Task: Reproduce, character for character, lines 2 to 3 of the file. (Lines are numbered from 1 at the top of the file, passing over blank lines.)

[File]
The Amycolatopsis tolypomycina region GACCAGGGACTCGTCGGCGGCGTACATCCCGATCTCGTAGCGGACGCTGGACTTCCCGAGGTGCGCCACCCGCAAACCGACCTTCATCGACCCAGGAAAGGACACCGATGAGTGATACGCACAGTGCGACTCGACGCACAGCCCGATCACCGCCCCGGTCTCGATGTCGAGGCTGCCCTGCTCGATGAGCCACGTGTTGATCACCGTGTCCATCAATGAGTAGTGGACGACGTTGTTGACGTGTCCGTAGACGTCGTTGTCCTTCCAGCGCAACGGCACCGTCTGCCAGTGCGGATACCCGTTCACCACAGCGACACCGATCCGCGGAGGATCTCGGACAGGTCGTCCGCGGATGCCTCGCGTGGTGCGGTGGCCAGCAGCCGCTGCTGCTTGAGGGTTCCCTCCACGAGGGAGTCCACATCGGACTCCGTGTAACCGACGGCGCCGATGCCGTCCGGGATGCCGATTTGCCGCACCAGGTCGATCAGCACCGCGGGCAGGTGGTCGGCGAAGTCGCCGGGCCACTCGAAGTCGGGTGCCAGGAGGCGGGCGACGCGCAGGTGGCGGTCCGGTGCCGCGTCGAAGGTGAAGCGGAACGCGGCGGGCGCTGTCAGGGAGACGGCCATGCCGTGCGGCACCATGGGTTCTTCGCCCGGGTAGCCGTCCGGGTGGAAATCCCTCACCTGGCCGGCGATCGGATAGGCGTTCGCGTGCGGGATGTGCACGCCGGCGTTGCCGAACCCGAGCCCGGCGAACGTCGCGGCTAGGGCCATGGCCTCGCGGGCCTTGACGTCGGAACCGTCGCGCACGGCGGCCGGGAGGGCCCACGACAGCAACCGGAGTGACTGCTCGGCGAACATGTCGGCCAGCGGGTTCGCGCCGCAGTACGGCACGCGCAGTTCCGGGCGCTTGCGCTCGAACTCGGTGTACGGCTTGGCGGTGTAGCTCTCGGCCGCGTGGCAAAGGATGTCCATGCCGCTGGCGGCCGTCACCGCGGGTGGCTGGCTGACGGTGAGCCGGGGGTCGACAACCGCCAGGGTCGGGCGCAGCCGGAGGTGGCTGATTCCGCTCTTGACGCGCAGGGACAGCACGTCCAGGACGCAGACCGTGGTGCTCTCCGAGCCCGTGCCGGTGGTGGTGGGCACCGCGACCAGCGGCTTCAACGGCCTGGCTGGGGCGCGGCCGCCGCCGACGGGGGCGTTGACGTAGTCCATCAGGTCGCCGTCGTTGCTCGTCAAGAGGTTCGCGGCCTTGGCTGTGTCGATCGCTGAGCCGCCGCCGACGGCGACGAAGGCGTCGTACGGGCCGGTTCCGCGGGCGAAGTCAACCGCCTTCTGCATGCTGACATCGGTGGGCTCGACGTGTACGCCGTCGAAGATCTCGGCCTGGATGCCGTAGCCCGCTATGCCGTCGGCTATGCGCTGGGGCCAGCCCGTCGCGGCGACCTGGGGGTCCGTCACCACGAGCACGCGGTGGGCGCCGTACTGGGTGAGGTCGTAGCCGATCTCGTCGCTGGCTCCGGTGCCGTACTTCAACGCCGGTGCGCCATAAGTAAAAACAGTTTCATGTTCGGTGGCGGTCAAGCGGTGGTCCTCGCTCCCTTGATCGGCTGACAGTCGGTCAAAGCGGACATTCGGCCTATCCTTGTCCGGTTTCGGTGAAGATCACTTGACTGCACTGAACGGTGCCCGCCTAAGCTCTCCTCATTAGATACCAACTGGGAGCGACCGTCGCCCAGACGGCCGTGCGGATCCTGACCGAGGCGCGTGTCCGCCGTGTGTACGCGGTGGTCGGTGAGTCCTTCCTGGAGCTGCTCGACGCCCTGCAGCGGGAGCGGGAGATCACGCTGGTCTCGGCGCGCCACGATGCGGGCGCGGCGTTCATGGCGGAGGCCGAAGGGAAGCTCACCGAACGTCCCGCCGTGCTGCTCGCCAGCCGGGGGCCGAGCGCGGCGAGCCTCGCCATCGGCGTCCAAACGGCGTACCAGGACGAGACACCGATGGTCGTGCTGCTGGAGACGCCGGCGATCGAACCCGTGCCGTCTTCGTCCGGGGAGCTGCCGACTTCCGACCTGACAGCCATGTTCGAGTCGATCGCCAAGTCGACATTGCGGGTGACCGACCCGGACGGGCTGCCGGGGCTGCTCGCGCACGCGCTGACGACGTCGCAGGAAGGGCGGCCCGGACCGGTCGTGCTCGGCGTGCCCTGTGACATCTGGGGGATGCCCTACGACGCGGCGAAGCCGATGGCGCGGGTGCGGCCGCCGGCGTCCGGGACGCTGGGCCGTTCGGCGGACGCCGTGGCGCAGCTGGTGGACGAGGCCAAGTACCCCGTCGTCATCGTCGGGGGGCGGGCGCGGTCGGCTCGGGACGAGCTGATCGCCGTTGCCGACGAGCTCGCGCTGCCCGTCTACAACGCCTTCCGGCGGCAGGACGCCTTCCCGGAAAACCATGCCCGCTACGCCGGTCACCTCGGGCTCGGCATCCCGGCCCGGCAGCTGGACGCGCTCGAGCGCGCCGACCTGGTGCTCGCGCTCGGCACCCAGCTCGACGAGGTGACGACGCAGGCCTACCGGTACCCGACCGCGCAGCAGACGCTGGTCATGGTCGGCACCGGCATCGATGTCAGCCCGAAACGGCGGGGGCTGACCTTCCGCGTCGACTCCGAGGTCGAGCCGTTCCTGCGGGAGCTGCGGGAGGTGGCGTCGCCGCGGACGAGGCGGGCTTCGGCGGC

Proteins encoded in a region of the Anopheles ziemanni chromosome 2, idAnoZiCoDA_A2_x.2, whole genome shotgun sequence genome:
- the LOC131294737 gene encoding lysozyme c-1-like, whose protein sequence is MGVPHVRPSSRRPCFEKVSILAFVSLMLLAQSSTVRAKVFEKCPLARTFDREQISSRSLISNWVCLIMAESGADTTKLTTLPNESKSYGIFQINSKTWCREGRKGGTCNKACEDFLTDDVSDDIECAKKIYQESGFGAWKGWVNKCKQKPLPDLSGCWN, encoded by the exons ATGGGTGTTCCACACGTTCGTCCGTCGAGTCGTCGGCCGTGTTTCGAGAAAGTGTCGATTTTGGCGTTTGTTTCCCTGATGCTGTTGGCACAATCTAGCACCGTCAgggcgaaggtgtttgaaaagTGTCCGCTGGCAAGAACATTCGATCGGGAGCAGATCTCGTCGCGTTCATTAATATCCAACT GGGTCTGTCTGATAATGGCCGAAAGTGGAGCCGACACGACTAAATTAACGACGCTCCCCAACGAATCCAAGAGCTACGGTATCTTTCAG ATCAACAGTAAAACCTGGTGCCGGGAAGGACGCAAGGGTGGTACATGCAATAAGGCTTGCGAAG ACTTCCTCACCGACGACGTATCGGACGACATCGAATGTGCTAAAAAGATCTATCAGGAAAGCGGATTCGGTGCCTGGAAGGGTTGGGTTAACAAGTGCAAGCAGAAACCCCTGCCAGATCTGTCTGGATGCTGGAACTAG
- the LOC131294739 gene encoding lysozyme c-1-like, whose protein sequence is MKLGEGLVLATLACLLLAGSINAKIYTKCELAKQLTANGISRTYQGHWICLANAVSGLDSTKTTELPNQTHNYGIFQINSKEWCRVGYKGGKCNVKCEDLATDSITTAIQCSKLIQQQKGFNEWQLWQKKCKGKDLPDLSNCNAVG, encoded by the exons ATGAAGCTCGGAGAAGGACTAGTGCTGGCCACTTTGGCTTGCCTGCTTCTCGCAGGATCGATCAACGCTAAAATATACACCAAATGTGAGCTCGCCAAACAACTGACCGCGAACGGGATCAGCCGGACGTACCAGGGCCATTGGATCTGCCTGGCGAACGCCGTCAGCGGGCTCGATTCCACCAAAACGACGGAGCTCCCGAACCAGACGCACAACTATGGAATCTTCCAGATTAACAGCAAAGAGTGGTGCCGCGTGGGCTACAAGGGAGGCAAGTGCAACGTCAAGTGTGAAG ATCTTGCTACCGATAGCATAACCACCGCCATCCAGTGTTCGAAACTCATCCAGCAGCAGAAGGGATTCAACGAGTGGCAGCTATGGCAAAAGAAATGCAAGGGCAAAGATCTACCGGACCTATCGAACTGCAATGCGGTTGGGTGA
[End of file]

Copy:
Proteins encoded in a region of the Anopheles ziemanni chromosome 2, idAnoZiCoDA_A2_x.2, whole genome shotgun sequence genome:
- the LOC131294737 gene encoding lysozyme c-1-like, whose protein sequence is MGVPHVRPSSRRPCFEKVSILAFVSLMLLAQSSTVRAKVFEKCPLARTFDREQISSRSLISNWVCLIMAESGADTTKLTTLPNESKSYGIFQINSKTWCREGRKGGTCNKACEDFLTDDVSDDIECAKKIYQESGFGAWKGWVNKCKQKPLPDLSGCWN, encoded by the exons ATGGGTGTTCCACACGTTCGTCCGTCGAGTCGTCGGCCGTGTTTCGAGAAAGTGTCGATTTTGGCGTTTGTTTCCCTGATGCTGTTGGCACAATCTAGCACCGTCAgggcgaaggtgtttgaaaagTGTCCGCTGGCAAGAACATTCGATCGGGAGCAGATCTCGTCGCGTTCATTAATATCCAACT GGGTCTGTCTGATAATGGCCGAAAGTGGAGCCGACACGACTAAATTAACGACGCTCCCCAACGAATCCAAGAGCTACGGTATCTTTCAG ATCAACAGTAAAACCTGGTGCCGGGAAGGACGCAAGGGTGGTACATGCAATAAGGCTTGCGAAG ACTTCCTCACCGACGACGTATCGGACGACATCGAATGTGCTAAAAAGATCTATCAGGAAAGCGGATTCGGTGCCTGGAAGGGTTGGGTTAACAAGTGCAAGCAGAAACCCCTGCCAGATCTGTCTGGATGCTGGAACTAG